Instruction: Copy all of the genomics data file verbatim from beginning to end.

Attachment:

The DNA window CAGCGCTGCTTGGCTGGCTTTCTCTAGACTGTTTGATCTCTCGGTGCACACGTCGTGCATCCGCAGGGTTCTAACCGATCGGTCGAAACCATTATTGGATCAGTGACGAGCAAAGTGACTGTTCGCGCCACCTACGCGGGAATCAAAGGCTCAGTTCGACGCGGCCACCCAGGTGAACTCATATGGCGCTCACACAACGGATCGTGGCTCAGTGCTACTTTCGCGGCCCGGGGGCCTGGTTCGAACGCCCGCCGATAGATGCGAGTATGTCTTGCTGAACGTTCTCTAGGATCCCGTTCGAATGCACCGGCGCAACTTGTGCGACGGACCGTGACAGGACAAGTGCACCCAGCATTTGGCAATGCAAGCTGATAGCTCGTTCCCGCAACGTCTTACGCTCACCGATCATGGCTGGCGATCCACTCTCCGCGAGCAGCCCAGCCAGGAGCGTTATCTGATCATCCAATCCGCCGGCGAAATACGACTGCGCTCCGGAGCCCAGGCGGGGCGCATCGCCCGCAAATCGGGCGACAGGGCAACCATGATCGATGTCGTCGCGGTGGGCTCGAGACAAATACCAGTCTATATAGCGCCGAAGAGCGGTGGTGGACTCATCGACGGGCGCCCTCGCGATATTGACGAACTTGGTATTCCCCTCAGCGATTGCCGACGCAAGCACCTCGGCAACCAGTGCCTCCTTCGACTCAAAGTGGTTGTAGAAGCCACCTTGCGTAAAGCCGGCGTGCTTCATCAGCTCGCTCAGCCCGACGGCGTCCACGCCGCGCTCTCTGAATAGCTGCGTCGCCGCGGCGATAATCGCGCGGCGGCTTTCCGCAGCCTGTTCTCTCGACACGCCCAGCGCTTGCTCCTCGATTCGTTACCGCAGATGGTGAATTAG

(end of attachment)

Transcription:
The DNA window CAGCGCTGCTTGGCTGGCTTTCTCTAGACTGTTTGATCTCTCGGTGCACACGTCGTGCATCCGCAGGGTTCTAACCGATCGGTCGAAACCATTATTGGATCAGTGACGAGCAAAGTGACTGTTCGCGCCACCTACGCGGGAATCAAAGGCTCAGTTCGACGCGGCCACCCAGGTGAACTCATATGGCGCTCACACAACGGATCGTGGCTCAGTGCTACTTTCGCGGCCCGGGGGCCTGGTTCGAACGCCCGCCGATAGATGCGAGTATGTCTTGCTGAACGTTCTCTAGGATCCCGTTCGAATGCACCGGCGCAACTTGTGCGACGGACCGTGACAGGACAAGTGCACCCAGCATTTGGCAATGCAAGCTGATAGCTCGTTCCCGCAACGTCTTACGCTCACCGATCATGGCTGGCGATCCACTCTCCGCGAGCAGCCCAGCCAGGAGCGTTATCTGATCATCCAATCCGCCGGCGAAATACGACTGCGCTCCGGAGCCCAGGCGGGGCGCATCGCCCGCAAATCGGGCGACAGGGCAACCATGATCGATGTCGTCGCGGTGGGCTCGAGACAAATACCAGTCTATATAGCGCCGAAGAGCGGTGGTGGACTCATCGACGGGCGCCCTCGCGATATTGACGAACTTGGTATTCCCCTCAGCGATTGCCGACGCAAGCACCTCGGCAACCAGTGCCTCCTTCGACTCAAAGTGGTTGTAGAAGCCACCTTGCGTAAAGCCGGCGTGCTTCATCAGCTCGCTCAGCCCGACGGCGTCCACGCCGCGCTCTCTGAATAGCTGCGTCGCCGCGGCGATAATCGCGCGGCGGCTTTCCGCAGCCTGTTCTCTCGACACGCCCAGCGCTTGCTCCTCGATTCGTTACCGCAGATGGTGAATTAG